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Samurai Warriors 4 (PS4, PS3, Vita)
Game Reviews

Samurai Warriors 4 (PS4, PS3, Vita)

Panders to the reptile brain; the base gameplay remains simple but all the little additions and content keep the game engaging.

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It’s another Warriors game, folks! Fresh on the heels of the Wii U exclusive Hyrule Warriors comes another exclusive of sorts, Samurai Warriors 4, available on the PS3, PS4 and Vita; you want it on the PS4, though the Vita version is portable and that’s a solid plus. Anyway, do I need to go into what you do here? You pick a dude and, through copious application of the square and triangle buttons, shove other dudes into the grave by the millions. This particular flavor of the series is based on the Sengoku period of Japan. There’s a few new additions to the formula but generally you know what you’re getting here and Koei serves it up piping hot, as always.

My favorite addition to the Warriors formula is the “Hyper Attack.” This is basically a massive wide-range attack designed to slaughter mooks by the horde. Sure, all your other attacks can do that too, but not to the extent that a character specialized in Hyper Attacks can. A couple button presses will lay waste to entire armies. It’s nuts. Naturally, these attacks don’t work on enemy officers, so you’ll need to close in and fight those battles in a more traditional manner. This is a great way of making the series’ main mechanic (killing hordes of dudes) much more convenient.

Naturally, Samurai Warriors 4 boasts a dizzying cast of characters – over 50 in total, most of whom you’re not going to be familiar with unless you’re a devoted Warriors fan or a student of Japanese history. I know who Oda Nobunaga is, at least! Most missions allow you to select two of these and switch between them mid-battle at will, allowing you to cover multiple parts of a battlefield, a feature originally seen in the 3DS Samurai Warriors: Chronicles (which sucked, and the mechanic is a much-appreciated addition to a better game.)

There’s a choice for pretty much any playstyle, ranging from your standard katana-wielding samurai to stabbity-stabbin’ spear users to spellcasters, so chances are you’ll find something that hits the right notes. Characters specialize in various abilities, like normal combos or Hyper Attacks, and will improve based on what you use, so generally they’ll trend toward your favorite techniques over time.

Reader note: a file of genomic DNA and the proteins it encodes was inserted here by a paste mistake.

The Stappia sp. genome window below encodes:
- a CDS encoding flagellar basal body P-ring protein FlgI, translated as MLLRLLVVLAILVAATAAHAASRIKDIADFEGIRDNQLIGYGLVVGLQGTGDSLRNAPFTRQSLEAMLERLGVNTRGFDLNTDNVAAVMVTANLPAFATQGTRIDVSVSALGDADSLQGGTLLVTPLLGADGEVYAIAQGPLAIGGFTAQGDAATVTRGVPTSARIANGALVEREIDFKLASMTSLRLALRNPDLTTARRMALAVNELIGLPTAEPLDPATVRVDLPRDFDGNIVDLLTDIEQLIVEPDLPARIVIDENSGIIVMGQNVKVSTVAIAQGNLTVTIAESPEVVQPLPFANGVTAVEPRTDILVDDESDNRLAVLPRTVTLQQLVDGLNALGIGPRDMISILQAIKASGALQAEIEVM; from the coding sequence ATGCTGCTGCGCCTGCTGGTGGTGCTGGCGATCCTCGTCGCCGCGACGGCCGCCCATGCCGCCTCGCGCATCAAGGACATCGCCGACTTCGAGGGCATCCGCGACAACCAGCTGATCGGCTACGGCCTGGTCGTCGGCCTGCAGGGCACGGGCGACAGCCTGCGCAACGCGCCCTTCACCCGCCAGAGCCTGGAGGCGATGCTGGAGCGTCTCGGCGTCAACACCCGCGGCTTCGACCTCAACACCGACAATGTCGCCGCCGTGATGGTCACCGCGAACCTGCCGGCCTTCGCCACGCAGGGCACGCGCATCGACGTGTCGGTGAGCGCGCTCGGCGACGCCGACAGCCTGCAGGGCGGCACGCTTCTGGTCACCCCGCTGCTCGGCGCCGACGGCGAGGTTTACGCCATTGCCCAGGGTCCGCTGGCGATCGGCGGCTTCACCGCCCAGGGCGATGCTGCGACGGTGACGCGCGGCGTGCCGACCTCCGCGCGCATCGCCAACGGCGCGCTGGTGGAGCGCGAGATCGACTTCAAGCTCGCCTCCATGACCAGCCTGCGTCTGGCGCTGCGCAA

Still, if none of the built-in characters work for you, there’s also a character creation option available via the Chronicle Mode, where you take your own dude on a quest to become best buds with your favorites from the main cast and kill the crap out of everyone else. You can customize your hero’s looks, choose a fighting style for them (including a badass sword-and-rifle combo first seen in Chronicles) and gear them up to your liking. Victory allows you to earn new gear and moves to further improve your customized character. It’s probably the best part of the game, honestly.

Chronicle is the mode I’d recommend for newcomers to the series since it’s much more accessible than the present-and-accounted-for Story mode. If you’re not familiar with these characters it can feel bit like being thrown into the deep end of a pool filled with dead mooks. As always, you can choose from several factions to represent in Story Mode and completing missions yields unlocks like new characters, weapons, gear and story paths.

As you’d expect for the PS4, the graphics are gorgeous and run at a lovely 60fps with no frame rate drops. Everything is gorgeously stylized – in particular, the series’ signature Musou and True Musou attacks are amazing and it’s worth checking them out for each character. The sound and music are the series’ standard butt-rock, this time with a Japanese flair. If you’ve liked it before, you’ll like it here; if you haven’t, well, reach for that mute button.

Koei’s learned to pander to the reptile brain with these games. The base gameplay remains relatively simple but all the little additions in Samurai Warriors 4 keep the game engaging. The enormous amount of content available doesn’t hurt, of course, and fans of the series can’t go wrong here. When Koei eventually releases and localizes Samurai Warriors 4: Empires, as they tend to, you might regret your purchase. But until then you’ll have a great time hacking and slashing away.

About the Author: Cory Galliher